At the Earth's Core

By Edgar Rice Burroughs

Page 37

different lines than upon the outer
earth. These terrible convulsions of nature time and time again wiped
out the existing species--but for this fact some monster of the
Saurozoic epoch might rule today upon our own world. We see here what
might well have occurred in our own history had conditions been what
they have been here.

"Life within Pellucidar is far younger than upon the outer crust. Here
man has but reached a stage analogous to the Stone Age of our own
world's history, but for countless millions of years these reptiles
have been progressing. Possibly it is the sixth sense which I am sure
they possess that has given them an advantage over the other and more
frightfully armed of their fellows; but this we may never know. They
look upon us as we look upon the beasts of our fields, and I learn from
their written records that other races of Mahars feed upon men--they
keep them in great droves, as we keep cattle. They breed them most
carefully, and when they are quite fat, they kill and eat them."

I shuddered.

"What is there horrible about it, David?" the old man asked. "They
understand us no better than we understand the lower animals of our own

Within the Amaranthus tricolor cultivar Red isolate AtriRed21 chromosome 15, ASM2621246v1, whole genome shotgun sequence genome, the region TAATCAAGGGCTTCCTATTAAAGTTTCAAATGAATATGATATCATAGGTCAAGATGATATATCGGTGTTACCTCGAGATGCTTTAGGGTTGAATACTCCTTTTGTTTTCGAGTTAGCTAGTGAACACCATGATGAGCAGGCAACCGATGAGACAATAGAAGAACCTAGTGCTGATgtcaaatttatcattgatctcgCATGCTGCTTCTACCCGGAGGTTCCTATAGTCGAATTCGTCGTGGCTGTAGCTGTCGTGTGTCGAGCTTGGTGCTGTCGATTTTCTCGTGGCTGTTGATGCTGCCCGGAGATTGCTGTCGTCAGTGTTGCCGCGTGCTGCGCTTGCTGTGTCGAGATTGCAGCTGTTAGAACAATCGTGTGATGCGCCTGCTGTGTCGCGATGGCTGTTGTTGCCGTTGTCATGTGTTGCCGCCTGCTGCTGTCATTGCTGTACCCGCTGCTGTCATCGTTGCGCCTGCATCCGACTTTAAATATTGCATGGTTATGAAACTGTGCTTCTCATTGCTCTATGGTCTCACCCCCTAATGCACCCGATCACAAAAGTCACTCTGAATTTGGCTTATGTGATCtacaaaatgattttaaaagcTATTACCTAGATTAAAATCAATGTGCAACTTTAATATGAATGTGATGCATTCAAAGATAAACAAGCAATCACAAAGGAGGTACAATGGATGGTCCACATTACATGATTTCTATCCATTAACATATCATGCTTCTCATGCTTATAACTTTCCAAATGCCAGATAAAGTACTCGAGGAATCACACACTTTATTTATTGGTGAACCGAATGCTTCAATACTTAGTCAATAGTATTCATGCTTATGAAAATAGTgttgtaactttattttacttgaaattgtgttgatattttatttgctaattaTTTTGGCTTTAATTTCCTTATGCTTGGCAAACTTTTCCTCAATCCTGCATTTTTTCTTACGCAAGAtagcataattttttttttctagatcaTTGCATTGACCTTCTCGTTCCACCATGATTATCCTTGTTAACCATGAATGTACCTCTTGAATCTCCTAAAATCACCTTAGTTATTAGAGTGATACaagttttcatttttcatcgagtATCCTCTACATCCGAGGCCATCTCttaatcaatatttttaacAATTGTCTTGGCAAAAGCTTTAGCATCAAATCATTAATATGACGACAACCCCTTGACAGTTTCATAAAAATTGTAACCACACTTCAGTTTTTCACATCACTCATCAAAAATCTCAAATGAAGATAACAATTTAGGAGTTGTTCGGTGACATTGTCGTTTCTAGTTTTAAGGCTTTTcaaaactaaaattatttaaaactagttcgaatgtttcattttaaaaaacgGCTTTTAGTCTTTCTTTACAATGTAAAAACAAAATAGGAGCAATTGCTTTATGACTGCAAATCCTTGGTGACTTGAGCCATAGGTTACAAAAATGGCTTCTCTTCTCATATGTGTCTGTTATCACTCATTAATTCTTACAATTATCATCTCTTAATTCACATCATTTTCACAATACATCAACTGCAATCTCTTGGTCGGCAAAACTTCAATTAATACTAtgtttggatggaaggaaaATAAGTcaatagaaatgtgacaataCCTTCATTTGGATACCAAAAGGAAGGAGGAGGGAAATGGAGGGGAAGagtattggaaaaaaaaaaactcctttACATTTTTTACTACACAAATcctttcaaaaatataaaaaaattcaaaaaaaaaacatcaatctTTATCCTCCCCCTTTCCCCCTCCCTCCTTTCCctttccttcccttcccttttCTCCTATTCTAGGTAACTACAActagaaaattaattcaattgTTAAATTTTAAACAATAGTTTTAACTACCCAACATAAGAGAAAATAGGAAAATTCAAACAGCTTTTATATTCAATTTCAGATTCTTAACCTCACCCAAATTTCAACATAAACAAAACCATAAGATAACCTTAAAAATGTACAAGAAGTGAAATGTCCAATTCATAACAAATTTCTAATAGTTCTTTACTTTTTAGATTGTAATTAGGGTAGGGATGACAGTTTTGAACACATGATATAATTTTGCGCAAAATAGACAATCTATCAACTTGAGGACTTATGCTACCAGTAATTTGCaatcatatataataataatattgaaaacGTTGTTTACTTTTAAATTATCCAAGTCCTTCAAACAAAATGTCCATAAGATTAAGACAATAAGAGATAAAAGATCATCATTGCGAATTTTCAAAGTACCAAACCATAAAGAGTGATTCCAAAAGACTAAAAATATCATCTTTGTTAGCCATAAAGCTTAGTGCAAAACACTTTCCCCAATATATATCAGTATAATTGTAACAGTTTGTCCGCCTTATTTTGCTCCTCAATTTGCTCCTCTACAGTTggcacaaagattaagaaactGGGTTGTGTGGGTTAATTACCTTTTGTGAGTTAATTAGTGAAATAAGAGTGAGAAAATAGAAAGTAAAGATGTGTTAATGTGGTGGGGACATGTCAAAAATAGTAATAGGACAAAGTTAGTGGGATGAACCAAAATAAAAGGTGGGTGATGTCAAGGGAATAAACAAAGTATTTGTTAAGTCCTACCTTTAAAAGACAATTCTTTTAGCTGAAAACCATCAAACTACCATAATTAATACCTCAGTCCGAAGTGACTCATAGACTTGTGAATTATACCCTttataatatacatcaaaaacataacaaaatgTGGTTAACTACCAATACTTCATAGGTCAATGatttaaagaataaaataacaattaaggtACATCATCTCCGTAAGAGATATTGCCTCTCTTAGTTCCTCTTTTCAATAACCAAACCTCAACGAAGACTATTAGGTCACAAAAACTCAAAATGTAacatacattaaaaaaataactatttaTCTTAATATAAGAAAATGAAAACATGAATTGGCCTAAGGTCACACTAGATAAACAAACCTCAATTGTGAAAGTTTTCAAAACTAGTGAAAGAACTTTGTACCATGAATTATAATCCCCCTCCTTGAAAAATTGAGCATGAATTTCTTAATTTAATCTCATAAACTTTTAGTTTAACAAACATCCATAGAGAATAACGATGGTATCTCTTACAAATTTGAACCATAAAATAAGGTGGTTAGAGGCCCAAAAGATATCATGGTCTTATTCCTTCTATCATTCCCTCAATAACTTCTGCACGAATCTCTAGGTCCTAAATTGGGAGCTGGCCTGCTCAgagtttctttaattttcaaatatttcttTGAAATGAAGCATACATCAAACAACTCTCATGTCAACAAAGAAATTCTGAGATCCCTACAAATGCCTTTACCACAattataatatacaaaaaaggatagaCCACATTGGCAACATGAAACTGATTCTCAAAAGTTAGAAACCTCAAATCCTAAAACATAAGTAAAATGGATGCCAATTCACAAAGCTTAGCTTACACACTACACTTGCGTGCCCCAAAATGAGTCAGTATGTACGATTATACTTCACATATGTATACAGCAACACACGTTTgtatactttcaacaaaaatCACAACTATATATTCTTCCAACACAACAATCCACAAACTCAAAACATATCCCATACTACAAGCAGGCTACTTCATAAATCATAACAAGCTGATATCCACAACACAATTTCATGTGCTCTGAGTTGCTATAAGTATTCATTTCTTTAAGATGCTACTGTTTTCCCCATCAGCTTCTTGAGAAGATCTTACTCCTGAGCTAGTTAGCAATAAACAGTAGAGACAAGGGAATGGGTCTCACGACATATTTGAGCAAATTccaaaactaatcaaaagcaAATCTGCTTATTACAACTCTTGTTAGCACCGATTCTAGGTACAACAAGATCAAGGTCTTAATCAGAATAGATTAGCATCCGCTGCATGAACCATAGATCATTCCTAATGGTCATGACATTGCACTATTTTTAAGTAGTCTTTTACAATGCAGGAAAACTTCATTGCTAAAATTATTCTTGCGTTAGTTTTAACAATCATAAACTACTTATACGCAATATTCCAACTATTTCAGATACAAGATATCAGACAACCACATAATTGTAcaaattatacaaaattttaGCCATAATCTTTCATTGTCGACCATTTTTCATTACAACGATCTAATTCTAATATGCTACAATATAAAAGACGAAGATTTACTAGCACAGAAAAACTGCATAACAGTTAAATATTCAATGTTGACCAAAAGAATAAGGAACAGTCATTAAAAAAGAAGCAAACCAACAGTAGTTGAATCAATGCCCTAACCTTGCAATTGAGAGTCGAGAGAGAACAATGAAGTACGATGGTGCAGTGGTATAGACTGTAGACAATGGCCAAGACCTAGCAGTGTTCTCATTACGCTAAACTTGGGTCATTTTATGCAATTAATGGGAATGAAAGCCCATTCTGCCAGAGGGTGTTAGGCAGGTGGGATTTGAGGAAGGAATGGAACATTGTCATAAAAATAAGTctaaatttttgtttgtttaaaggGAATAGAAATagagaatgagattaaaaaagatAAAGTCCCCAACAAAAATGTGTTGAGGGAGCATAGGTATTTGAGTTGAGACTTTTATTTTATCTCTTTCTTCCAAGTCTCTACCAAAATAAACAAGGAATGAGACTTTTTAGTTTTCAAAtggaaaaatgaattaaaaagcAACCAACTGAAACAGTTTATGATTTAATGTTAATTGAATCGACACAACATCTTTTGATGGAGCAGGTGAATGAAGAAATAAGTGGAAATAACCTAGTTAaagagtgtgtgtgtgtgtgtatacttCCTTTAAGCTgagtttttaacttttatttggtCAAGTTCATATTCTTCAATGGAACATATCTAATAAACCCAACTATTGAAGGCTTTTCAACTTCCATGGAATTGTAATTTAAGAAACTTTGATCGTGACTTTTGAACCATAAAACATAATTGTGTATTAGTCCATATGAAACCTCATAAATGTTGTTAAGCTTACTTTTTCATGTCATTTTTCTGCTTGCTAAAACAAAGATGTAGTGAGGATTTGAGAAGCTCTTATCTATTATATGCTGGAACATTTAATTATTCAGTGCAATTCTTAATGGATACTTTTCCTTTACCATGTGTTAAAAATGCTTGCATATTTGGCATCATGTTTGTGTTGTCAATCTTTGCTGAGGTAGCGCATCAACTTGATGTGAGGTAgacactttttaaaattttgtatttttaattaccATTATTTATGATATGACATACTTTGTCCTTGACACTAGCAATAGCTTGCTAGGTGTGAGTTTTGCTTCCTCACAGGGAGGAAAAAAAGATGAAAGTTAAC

world. Why, I have come across here very learned discussions of the
question as to whether gilaks, that is men, have any means of
communication. One writer claims that we do not even reason--that our
every act is mechanical, or instinctive. The dominant race of
Pellucidar, David, have not yet learned that men converse among
themselves, or reason. Because we do not converse as they do it is
beyond them to imagine that we converse at all. It is thus that we
reason in relation to the brutes of our own world. They know that the
Sagoths have a spoken language, but they cannot comprehend it, or how
it manifests itself, since they have no auditory apparatus. They
believe that the motions of the lips alone convey the meaning. That
the Sagoths can communicate with us is incomprehensible to them.

"Yes, David," he concluded, "it would entail murder to carry out your
plan."

"Very well then, Perry." I replied. "I shall become a murderer."

He got me to go over the plan again most carefully, and for some reason
which was not at the time clear to me insisted upon a very careful
description of the apartments and corridors I had just explored.

"I wonder, David," he said at length, "as

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